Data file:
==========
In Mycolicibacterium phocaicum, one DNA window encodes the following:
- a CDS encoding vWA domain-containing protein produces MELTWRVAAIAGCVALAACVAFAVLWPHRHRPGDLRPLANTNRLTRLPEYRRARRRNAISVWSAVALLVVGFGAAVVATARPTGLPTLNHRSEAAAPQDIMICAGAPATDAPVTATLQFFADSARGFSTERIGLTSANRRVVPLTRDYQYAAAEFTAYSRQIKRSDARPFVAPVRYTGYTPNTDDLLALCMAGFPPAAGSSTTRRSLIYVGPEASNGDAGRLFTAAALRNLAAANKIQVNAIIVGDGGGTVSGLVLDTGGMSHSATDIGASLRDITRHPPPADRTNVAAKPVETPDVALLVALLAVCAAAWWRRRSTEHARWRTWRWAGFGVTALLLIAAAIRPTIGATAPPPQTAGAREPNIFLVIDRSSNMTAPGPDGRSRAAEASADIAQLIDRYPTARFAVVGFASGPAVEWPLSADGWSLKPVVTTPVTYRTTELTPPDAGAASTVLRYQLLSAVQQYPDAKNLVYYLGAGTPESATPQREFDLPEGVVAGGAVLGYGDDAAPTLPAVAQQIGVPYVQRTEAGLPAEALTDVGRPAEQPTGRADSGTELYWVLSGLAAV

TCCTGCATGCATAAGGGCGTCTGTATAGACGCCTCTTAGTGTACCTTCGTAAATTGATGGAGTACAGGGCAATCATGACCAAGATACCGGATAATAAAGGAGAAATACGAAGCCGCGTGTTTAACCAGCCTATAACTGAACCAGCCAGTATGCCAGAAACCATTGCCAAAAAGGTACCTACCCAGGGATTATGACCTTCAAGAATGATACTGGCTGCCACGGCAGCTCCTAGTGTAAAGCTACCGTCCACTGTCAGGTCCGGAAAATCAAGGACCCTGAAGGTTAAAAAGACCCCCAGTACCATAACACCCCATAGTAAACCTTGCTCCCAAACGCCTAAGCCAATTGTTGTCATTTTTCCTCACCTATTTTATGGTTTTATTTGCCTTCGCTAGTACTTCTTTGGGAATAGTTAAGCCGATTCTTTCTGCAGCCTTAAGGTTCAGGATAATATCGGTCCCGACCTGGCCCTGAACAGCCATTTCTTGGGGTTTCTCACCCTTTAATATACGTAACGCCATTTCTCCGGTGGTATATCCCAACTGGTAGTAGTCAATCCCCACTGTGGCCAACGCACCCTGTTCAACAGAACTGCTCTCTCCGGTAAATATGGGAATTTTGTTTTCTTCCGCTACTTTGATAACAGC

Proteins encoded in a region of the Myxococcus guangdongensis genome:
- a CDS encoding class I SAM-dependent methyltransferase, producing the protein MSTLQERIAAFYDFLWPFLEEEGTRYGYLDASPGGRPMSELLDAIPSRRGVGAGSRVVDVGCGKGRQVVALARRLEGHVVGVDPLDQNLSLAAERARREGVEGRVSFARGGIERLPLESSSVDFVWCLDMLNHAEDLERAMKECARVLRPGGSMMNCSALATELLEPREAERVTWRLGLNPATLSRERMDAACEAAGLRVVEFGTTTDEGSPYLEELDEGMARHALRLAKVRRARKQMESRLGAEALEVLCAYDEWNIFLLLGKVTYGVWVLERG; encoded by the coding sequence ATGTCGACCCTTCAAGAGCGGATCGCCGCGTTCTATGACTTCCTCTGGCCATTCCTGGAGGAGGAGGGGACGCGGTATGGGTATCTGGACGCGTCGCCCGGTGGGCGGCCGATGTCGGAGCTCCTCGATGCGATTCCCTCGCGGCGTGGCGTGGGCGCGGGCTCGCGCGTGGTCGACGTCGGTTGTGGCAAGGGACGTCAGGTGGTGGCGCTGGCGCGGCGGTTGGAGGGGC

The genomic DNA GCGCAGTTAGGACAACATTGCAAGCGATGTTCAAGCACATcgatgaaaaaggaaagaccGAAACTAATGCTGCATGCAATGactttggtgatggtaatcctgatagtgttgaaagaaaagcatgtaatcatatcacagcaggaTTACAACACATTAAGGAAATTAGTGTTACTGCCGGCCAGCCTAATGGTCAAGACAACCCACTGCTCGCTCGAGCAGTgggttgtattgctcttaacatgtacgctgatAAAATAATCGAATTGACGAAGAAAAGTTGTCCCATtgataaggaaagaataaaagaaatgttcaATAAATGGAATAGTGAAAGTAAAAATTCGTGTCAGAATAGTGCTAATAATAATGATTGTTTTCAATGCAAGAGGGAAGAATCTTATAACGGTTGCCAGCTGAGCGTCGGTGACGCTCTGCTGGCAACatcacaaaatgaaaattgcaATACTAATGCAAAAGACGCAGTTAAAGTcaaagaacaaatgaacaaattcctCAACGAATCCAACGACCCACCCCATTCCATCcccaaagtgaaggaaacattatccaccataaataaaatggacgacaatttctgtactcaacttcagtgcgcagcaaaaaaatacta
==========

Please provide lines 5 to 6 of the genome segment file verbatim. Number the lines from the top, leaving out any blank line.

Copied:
- a CDS encoding class I SAM-dependent methyltransferase, producing the protein MSTLQERIAAFYDFLWPFLEEEGTRYGYLDASPGGRPMSELLDAIPSRRGVGAGSRVVDVGCGKGRQVVALARRLEGHVVGVDPLDQNLSLAAERARREGVEGRVSFARGGIERLPLESSSVDFVWCLDMLNHAEDLERAMKECARVLRPGGSMMNCSALATELLEPREAERVTWRLGLNPATLSRERMDAACEAAGLRVVEFGTTTDEGSPYLEELDEGMARHALRLAKVRRARKQMESRLGAEALEVLCAYDEWNIFLLLGKVTYGVWVLERG; encoded by the coding sequence ATGTCGACCCTTCAAGAGCGGATCGCCGCGTTCTATGACTTCCTCTGGCCATTCCTGGAGGAGGAGGGGACGCGGTATGGGTATCTGGACGCGTCGCCCGGTGGGCGGCCGATGTCGGAGCTCCTCGATGCGATTCCCTCGCGGCGTGGCGTGGGCGCGGGCTCGCGCGTGGTCGACGTCGGTTGTGGCAAGGGACGTCAGGTGGTGGCGCTGGCGCGGCGGTTGGAGGGGC

The genomic DNA GCGCAGTTAGGACAACATTGCAAGCGATGTTCAAGCACATcgatgaaaaaggaaagaccGAAACTAATGCTGCATGCAATGactttggtgatggtaatcctgatagtgttgaaagaaaagcatgtaatcatatcacagcaggaTTACAACACATTAAGGAAATTAGTGTTACTGCCGGCCAGCCTAATGGTCAAGACAACCCACTGCTCGCTCGAGCAGTgggttgtattgctcttaacatgtacgctgatAAAATAATCGAATTGACGAAGAAAAGTTGTCCCATtgataaggaaagaataaaagaaatgttcaATAAATGGAATAGTGAAAGTAAAAATTCGTGTCAGAATAGTGCTAATAATAATGATTGTTTTCAATGCAAGAGGGAAGAATCTTATAACGGTTGCCAGCTGAGCGTCGGTGACGCTCTGCTGGCAACatcacaaaatgaaaattgcaATACTAATGCAAAAGACGCAGTTAAAGTcaaagaacaaatgaacaaattcctCAACGAATCCAACGACCCACCCCATTCCATCcccaaagtgaaggaaacattatccaccataaataaaatggacgacaatttctgtactcaacttcagtgcgcagcaaaaaaatacta